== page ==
Prague, Jan 2 (CTK) – Over 100,000 electronic prescriptions for medicines were issued, of which one half were already administered by pharmacies, Czech Health Minister Adam Vojtech (ANO) and deputy director of the Institute for Drug Control (SUKL) Irena Storova said at a press conference on Tuesday.
According to SUKL, the system works well without any major problems.
The only defect at present is that sending off prescriptions is not possible through SMS, Vojtech said.
As of January 1, all prescriptions must be registered in a central storage facility. The authorities will, however, not be issuing fines for not using e-prescriptions during the first year of their existence.
“I believe that the electronic prescription as such is the right path,” Vojtech said.
According to Vojtech, it eliminates false prescriptions, of which there are up to 450,000 a year.
Physicians can issue the prescriptions also at distance, as sending them by email works and sending them by SMS will be made possible within a few days, Vojtech said.
As of January 1, 2019, the list of any prescriptions or a single patient by all physicians, which can currently be viewed by the patient only, should be made accessible to the other doctors as well.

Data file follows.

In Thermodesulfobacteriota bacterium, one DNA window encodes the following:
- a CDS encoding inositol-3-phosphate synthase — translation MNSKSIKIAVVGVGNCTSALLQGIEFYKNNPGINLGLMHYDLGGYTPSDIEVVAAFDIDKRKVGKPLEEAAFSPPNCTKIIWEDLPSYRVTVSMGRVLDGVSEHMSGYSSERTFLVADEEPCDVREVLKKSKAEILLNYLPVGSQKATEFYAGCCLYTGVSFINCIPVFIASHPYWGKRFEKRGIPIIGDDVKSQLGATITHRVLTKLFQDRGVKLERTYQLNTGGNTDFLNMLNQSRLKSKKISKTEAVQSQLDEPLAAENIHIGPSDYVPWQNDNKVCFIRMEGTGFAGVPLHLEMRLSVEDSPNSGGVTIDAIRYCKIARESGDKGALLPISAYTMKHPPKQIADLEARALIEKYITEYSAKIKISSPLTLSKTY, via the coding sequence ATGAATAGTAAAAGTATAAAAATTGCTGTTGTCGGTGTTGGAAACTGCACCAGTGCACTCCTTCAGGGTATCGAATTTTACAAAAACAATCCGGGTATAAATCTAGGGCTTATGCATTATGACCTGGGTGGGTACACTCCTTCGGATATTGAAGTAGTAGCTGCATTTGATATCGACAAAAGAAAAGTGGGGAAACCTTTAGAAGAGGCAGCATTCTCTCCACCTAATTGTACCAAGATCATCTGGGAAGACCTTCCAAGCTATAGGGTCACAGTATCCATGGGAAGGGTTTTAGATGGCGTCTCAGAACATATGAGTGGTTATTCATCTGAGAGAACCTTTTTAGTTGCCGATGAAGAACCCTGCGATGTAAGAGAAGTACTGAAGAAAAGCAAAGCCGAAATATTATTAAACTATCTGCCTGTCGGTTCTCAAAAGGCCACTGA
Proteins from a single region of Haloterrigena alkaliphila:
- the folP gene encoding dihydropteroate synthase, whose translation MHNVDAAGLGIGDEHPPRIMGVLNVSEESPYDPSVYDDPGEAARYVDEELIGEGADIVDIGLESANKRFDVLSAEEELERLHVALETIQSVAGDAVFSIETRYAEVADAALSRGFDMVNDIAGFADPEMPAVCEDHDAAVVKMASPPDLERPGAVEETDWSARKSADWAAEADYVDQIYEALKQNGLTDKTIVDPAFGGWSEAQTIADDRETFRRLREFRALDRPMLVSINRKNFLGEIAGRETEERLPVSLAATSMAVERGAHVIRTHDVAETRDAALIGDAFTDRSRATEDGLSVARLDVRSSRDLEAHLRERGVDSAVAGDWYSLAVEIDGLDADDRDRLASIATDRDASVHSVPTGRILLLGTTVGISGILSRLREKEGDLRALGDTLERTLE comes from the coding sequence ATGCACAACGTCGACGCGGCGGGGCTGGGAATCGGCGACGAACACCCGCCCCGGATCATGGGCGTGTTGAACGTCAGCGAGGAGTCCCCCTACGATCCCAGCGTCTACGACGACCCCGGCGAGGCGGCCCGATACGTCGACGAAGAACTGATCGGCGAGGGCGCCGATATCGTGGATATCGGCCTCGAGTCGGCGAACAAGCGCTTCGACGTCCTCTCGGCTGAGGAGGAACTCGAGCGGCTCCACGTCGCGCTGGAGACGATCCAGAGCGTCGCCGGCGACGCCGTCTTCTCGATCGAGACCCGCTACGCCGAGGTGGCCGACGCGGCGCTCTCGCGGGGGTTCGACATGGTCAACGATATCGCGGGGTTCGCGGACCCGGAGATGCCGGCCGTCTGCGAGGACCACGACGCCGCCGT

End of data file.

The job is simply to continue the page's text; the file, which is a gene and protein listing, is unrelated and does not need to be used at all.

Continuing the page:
An amendment to law regarding personal data protection will likely be required and a consent of the patient could be needed in order to do this, Vojtech told CTK.
The system could also monitor unwanted interactions of the medicines, due to which several hundreds of people are estimated to die annually.
The Health Ministry also intends to launch an information campaign on the electronic prescriptions focused on physicians of senior age and those in the countryside.
SUKL organised several seminars last year and information was provided at professional conferences intended for physicians and pharmacists.
According to Storova, about 102,000 electronic prescriptions were issued by 12:30 on Tuesday and over 50,000 were issued in a pharmacy.
“We also registered unsuccessful attempts, but these are on a marginal scale,” she added.
The physicians have criticised the system as involving a lengthy procedure for obtaining the access data.
SUKL administered 37,199 access data applications by the end of 2017 and another 7,000 await confirmation by the Czech Medical Chamber.
“We cannot influence how long it takes to verify an application,” Storova said.
According to Vojtech, SUKL could use the planned National Register of Healthcare Workers, which is to be launched this year, to verify the applications.